Now that the plan to build the Desert Discovery Center on pristine preserve land has been suspended for reconsideration, imagine, if you will, a world class compact complex featuring an expanded Scottsdale’s Museum of the West, the Desert Discovery Center and the Scottsdale Artists’ School all together, with “for sale” residential on the top and parking on the bottom. Not only is this practical and possible, it is also affordable.
Our representative democracy requires that you not only represent the people, but also through strong leadership, direct the city for the common good. This includes making the right choices regarding the McDowell Mountain Preserve and the Desert Discovery Center.
Mayor Lane, you, and three other council members did the right thing by placing the DDC issue on a path that allows Scottsdale citizens to ultimately decide the fate of what, if anything, can be built on the peoples’ preserve. This is appropriate, because it was through public votes that the dream became a reality. The people voted to tax themselves to pay for it.
To honor the commitment of time, energy, money and voter initiatives invested in the creation of our priceless preserve, we must not hastily push the development of a high impact tourist attraction that negatively impacts a peaceful neighborhood and desecrates land that was set aside for preservation only.
To be fair and consistent, this critical issue must be put to a public vote, allowing the real owners of the preserve to decide its fate. Additionally, prudent, fiscal municipal management and fiduciary responsibility demands it.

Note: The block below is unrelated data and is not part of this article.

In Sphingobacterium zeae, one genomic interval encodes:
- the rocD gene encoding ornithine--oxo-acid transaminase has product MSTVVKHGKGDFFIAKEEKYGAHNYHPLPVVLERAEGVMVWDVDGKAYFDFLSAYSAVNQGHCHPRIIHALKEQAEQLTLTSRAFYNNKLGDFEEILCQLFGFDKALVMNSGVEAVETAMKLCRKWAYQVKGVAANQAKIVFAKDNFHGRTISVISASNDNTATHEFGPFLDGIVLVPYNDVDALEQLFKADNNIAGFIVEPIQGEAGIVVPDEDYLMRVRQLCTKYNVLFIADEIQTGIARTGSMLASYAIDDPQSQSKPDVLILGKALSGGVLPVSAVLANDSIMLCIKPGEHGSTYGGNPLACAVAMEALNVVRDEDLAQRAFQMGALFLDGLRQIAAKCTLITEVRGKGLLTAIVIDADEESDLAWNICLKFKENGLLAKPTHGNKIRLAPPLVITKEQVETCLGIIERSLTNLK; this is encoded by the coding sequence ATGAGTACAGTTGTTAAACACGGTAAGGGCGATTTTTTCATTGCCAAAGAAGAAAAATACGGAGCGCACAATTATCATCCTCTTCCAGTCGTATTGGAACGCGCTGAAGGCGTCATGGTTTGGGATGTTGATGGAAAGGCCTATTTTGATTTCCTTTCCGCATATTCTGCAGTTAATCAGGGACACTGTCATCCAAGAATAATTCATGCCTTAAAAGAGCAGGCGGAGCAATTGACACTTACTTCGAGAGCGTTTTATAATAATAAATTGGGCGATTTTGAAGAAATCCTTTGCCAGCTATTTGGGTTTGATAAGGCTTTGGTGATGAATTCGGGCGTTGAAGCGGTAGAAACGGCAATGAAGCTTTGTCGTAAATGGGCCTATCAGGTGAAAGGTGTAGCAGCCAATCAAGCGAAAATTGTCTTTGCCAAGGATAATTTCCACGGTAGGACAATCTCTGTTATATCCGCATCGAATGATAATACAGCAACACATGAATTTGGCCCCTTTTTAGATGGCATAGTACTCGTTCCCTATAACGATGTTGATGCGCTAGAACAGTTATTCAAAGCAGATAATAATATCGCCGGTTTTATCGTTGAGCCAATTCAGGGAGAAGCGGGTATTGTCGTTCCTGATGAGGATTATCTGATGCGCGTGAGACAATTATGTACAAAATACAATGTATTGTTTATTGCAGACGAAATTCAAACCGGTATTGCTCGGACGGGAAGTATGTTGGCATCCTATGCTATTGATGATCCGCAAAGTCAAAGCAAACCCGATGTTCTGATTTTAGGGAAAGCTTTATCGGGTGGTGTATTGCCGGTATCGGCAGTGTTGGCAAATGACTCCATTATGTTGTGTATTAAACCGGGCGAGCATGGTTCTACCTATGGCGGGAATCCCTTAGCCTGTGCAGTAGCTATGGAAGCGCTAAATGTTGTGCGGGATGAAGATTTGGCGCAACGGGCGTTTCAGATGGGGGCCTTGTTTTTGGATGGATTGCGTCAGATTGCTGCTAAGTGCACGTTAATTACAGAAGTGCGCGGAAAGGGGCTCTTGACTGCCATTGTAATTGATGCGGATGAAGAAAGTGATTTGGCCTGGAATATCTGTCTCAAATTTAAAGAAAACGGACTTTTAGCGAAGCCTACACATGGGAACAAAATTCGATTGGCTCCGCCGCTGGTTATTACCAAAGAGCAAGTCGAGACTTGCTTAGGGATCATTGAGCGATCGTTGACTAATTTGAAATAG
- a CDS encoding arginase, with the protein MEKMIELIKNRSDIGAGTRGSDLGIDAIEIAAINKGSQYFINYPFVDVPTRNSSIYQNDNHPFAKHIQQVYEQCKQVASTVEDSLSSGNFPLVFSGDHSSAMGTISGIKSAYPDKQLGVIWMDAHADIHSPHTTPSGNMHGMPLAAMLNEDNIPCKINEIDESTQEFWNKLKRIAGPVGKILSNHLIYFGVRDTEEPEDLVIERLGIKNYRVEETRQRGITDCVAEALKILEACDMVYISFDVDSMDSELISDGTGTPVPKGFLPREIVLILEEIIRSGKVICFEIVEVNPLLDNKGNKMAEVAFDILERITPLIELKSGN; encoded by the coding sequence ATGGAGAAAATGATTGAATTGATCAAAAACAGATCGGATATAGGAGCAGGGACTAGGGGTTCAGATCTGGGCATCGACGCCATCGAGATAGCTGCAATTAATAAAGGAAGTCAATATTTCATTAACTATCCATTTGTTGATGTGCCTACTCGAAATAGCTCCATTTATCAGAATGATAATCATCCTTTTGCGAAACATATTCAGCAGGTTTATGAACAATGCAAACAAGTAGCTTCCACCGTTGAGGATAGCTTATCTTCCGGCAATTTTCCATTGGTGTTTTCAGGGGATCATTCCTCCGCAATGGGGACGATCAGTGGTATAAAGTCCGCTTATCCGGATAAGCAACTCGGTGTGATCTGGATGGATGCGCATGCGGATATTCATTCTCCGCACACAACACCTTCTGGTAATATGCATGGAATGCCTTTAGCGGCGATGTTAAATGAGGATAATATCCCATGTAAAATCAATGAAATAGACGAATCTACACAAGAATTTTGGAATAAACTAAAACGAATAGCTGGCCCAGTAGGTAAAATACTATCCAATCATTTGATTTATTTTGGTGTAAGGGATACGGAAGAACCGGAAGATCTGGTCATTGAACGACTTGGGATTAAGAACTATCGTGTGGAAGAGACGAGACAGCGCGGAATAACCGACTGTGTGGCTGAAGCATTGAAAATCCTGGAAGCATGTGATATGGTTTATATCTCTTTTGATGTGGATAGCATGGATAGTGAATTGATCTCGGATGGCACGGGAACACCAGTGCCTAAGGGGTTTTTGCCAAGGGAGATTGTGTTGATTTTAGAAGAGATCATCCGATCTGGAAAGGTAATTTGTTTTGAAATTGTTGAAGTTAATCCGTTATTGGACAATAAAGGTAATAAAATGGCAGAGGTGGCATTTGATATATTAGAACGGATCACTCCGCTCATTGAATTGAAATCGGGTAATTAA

Not long ago, I presented a more affordable plan in a more appropriate location for the DDC in an editorial published in the Scottsdale Independent on Feb. 17, titled: “Could downtown Scottsdale be the right fit for the Desert Discovery Center?”
The city council voted to undertake an independent study on DDC issues, including its location, how to build it, where to build it and how much should be spent on it. In a related item, the city council has also hired a consultant to evaluate ways to improve our downtown.
Now would be the time in this complex evaluation process to include the consideration of this more modest and affordable DDC, located next to an expanded Scottsdale’s Museum of the West and the Scottsdale Artists’ School.
The challenge is to think creatively. How do we get a world class compact project (DDC, SMoW & SAS) built and paid for without cutting into our general budget, compromising operating expenses, capital projects and repairs citywide?
Here’s how: Clustering an expanded Scottsdale’s Museum of the West, the DDC and the Scottsdale Artists’ School on the La Loma site, with air rights sold to a “for sale” condominium developer (creating housing above the project with parking below), could in conjunction with tourism bed tax dollars pay for this DDC location, thus relieving stress on the city budget. There would also be plenty of room for the city’s desired public park.
Lessons learned from bad decisions in past difficult economic times requires creative leadership to guide the city now and in the future. Let’s put on our “big vision hat” and think outside the box, like previous leaders did with the Indian Bend Wash. This could be Scottsdale’s next “Big Idea”.
Editor's Note: Mr. Crawford is a local business owner and resident of Scottsdale